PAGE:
The report asked 1,700 LGBTQ California youths about their lives at home and at school.
A new report released by the Human Rights Campaign (HRC) and the University of Connecticut has found that three out of ten Californian youths are mocked by their families because of their sexuality.
The report, which partnered with nine civil rights and education organisations in preparation, asked 1,700 Californian youths about their home and school life. The youths were aged between 13-17.
Those who said that they had been mocked because of their sexuality, said family members had taunted them over it. Nearly half of the respondents (45%) said that they had heard a family member say something negative about the LGBTQ community.
Coupling these statistics with others in the report, it’s not surprising to hear that only just over a fifth (21%) of respondents were open about their identity with their families, and a further 36% said that they thought the idea of coming out was “stressful.”
Reports about their school life don’t offer up better statistics. Only 10% of respondents said their school staff were supportive of the LGBTQ community, and only 32% responded saying they always felt safe in their classroom, with a further 28% said that they had been threatened why physical violence because of their identity.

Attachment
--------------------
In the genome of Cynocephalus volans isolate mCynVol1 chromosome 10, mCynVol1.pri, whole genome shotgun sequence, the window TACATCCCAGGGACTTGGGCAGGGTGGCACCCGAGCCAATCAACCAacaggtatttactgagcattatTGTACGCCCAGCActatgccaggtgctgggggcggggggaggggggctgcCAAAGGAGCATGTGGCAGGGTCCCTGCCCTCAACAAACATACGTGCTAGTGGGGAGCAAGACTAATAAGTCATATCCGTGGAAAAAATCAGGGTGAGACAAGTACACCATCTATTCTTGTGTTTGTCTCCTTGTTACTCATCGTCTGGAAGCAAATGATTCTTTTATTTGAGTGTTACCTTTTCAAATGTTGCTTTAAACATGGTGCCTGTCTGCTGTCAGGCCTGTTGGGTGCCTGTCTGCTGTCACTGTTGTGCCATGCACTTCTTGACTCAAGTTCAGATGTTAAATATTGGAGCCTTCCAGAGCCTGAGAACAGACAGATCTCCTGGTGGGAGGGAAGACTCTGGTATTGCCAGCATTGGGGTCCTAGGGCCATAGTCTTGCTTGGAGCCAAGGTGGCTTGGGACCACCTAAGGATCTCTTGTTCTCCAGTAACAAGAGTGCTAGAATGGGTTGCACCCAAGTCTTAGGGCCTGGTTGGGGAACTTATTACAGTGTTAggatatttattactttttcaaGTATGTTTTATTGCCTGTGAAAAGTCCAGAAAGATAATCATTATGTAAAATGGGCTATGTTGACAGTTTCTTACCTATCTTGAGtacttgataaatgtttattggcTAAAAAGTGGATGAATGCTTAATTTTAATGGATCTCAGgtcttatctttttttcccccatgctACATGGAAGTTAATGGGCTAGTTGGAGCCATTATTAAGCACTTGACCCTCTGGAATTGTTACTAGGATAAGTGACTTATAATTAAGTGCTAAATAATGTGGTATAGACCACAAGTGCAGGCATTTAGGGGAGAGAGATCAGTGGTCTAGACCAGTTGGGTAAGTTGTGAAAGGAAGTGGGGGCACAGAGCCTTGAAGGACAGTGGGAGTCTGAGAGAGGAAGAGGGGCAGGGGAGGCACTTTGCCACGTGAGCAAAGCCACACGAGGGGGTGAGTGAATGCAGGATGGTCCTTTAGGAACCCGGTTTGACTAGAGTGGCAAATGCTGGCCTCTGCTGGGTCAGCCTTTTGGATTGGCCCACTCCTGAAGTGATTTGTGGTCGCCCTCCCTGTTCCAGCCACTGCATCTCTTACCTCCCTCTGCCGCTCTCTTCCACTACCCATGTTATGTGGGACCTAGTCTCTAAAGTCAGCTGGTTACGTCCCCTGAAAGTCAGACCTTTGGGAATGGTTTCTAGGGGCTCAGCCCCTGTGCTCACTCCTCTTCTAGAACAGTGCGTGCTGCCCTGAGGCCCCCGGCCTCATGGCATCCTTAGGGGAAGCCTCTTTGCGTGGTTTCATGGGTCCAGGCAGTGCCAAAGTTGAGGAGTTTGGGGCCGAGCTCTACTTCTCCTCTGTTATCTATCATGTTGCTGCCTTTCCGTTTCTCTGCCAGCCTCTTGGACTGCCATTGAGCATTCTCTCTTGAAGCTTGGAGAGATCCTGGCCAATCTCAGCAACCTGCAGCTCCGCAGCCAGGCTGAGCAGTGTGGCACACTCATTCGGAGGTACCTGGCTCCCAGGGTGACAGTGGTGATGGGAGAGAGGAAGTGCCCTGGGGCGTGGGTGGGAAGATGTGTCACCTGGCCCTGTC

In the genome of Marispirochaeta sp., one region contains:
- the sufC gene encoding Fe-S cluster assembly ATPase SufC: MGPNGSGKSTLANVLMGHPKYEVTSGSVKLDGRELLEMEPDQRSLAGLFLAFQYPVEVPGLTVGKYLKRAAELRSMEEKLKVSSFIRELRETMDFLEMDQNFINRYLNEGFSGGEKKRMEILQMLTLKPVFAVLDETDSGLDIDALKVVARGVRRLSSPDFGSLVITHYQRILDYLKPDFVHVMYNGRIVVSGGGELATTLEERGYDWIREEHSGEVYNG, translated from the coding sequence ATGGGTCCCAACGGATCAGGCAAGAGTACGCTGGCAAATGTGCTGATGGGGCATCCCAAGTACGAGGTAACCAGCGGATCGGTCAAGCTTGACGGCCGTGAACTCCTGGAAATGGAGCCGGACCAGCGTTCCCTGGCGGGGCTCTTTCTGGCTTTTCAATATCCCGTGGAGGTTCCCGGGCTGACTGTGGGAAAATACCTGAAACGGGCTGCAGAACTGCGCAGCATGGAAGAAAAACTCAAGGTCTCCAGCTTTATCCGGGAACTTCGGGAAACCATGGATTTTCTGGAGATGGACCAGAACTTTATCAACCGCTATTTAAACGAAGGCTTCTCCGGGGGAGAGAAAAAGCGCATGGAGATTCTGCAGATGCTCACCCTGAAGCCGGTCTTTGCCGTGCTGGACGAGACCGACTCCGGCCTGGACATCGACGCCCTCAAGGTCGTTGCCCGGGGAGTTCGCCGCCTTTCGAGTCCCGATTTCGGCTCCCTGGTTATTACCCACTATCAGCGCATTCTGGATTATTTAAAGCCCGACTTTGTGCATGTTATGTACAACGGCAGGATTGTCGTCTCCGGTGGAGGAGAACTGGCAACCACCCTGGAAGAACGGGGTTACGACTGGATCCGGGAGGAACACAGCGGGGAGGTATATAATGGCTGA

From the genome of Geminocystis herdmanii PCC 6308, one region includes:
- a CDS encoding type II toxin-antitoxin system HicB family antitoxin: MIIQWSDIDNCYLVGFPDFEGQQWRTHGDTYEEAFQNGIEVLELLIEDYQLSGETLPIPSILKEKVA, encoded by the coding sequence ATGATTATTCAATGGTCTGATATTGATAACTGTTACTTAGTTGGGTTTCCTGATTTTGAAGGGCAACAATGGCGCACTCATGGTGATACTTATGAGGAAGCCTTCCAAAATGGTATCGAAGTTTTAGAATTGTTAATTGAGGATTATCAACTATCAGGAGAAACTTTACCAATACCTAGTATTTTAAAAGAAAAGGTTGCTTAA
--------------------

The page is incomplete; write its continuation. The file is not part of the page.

One respondent said: “In other classes, LGBTQ issues are always met with negativity. If someone is trans, they’re an abomination, and if someone is gay, they’re living in sin because of their lifestyle.”
However a recent GSLEN report goes against this as it reported that 50% of LGBTQ students in California had a supportive network at school.
Meanwhile, when it comes to trans and non-binary students, 40% reported that people used their true name, however only 28% reported that people used the correct pronouns. The report also found that only 5% of trans and non-binary youth were out to all of their teachers.
43% of trans students said they were never allowed to use the bathroom that matched their gender identity, and out of those who could, 58% reported that they didn’t feel safe doing so.
And 82% of black LGBTQ youth reported that they had experienced some form of racial prejudice, with 60% reporting that they felt that the United States regarded their race negatively.
These alarming statistic are also having an effect on the mental health of the young people who responded. Over three-quarters (78%) of respondents said that they had felt depressed or down in the last week and 45% “indicated feelings of worthlessness, hopelessness.”
Responding to the report, Ellen Kahn, the HRC Foundation Director of the Children, Youth & Families Program, said: “This groundbreaking data reveals that the cards remain stacked against LGBTQ youth in California — and especially so for LGBTQ youth of color and transgender and gender-expansive youth.”